I swallow, “I know. You’re right.” I hesitate. “I’m staying in that hostel and I agree.”

“No, don’t cry! I didn’t want to make you cry.”

“I know, I know. It’s just because everything you’re saying is true.”

He pats my arm, “What will the police think if they see you crying on this dark street with me? You’re a holy cow!” He smiles.

“It’s just a shock. All I hear from tour guides and guidebooks is, “We love you! We love tourists! You bring us money and joy. Thank you!” And I’m sure you’re right about hostels.” I hiccup. “I guess we just like them because they feel like home. Even if we’re talking with someone from Iceland or Australia, our lives are so similar that we may as well have grown up on the same street.

“I don’t get it. Why travel if you just want to feel at home? I mean, that’s fine, but why feel superior to ‘tourists’?”

Alexandra David-Néel wrote of how dull colonial life in Darjeeling was — the wives sat around drinking tea and dancing the foxtrot, too full of their own national superiority to ever want to learn from or listen to the ‘Other’. Today? We’ve swapped the foxtrot for salsa.

“At least the tourists are honest.” He continues. “It’s the backpackers who think they’re so special, they’re the hypocrites.”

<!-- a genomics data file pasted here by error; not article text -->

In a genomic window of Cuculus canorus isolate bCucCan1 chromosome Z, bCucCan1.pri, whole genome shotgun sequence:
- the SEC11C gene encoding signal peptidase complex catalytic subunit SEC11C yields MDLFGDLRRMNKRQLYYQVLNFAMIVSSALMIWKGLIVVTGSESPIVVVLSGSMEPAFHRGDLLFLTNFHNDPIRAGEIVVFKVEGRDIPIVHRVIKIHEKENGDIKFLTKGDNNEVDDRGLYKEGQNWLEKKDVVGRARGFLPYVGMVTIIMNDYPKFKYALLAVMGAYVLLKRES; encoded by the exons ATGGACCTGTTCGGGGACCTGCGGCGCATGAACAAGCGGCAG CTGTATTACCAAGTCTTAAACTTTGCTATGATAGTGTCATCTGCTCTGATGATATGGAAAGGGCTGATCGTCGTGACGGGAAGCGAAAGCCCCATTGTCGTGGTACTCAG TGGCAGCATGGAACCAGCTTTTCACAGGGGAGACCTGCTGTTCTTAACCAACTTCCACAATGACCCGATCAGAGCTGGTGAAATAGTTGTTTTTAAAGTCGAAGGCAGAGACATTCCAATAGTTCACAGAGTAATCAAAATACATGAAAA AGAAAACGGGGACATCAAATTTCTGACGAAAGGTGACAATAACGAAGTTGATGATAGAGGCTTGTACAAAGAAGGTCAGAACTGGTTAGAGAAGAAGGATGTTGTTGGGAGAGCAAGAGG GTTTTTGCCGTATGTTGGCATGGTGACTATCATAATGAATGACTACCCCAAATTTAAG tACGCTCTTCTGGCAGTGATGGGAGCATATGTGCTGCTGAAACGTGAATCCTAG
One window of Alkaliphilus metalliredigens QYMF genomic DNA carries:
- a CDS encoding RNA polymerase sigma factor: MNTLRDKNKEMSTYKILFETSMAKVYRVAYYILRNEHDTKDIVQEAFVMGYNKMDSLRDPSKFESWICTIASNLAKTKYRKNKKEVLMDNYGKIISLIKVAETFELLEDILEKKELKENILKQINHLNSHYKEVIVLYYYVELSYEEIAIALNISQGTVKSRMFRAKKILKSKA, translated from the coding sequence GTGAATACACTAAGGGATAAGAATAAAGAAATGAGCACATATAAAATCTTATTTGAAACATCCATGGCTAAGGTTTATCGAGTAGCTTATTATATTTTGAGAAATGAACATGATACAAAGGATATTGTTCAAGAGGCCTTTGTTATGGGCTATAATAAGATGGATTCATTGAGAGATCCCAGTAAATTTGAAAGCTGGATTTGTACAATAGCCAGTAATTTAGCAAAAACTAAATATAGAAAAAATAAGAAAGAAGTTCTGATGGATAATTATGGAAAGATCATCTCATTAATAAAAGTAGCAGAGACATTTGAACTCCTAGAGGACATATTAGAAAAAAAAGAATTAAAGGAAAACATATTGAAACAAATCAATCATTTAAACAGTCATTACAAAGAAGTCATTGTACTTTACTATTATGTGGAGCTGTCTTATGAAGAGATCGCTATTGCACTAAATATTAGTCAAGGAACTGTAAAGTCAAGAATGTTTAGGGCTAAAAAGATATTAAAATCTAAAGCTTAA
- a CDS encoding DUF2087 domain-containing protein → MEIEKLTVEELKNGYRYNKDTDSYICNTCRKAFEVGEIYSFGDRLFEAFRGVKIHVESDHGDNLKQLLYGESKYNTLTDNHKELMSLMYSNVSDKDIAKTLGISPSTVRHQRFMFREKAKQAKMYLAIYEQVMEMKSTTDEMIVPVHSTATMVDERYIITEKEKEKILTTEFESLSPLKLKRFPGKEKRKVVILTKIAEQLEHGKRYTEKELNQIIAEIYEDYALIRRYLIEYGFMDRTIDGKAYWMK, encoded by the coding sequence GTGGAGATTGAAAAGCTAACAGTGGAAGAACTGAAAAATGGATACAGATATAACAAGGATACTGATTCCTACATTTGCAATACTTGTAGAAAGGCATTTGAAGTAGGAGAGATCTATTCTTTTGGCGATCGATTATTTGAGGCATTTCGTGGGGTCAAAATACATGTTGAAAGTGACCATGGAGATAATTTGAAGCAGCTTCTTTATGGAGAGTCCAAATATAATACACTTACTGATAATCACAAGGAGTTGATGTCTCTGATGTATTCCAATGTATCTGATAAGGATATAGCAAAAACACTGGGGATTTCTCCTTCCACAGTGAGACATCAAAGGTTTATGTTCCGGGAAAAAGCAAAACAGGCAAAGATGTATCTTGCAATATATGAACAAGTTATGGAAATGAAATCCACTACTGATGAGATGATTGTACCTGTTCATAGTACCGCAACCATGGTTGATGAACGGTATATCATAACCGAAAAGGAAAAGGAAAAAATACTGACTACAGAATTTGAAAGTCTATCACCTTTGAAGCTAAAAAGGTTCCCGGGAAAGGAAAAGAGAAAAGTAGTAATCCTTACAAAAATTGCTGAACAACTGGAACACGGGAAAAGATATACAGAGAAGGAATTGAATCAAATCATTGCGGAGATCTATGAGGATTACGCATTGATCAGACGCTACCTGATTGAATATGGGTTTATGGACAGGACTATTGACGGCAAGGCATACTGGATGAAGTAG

Alexandra wrote, “The earth is the inheritance of man, and consequently any honest traveler has the right to walk as he chooses, all over that globe which is his.”

Are we “honest” travelers if we pretend to be here for ‘an authentic experience’, yet in reality reduce the locals to background props as we drink and careen in the sun with the Norwegians and Germans who’ll actually get our VICE magazine references? When rich British kids used to visit the colonies as a rite of passage, it was said to “Expand the horizons, and thereby the resumes, of the rich who would later lead the country — but it did little for the colonies visited.” What’s the difference between today’s backpackers and last century’s elite?

Part II this time next week.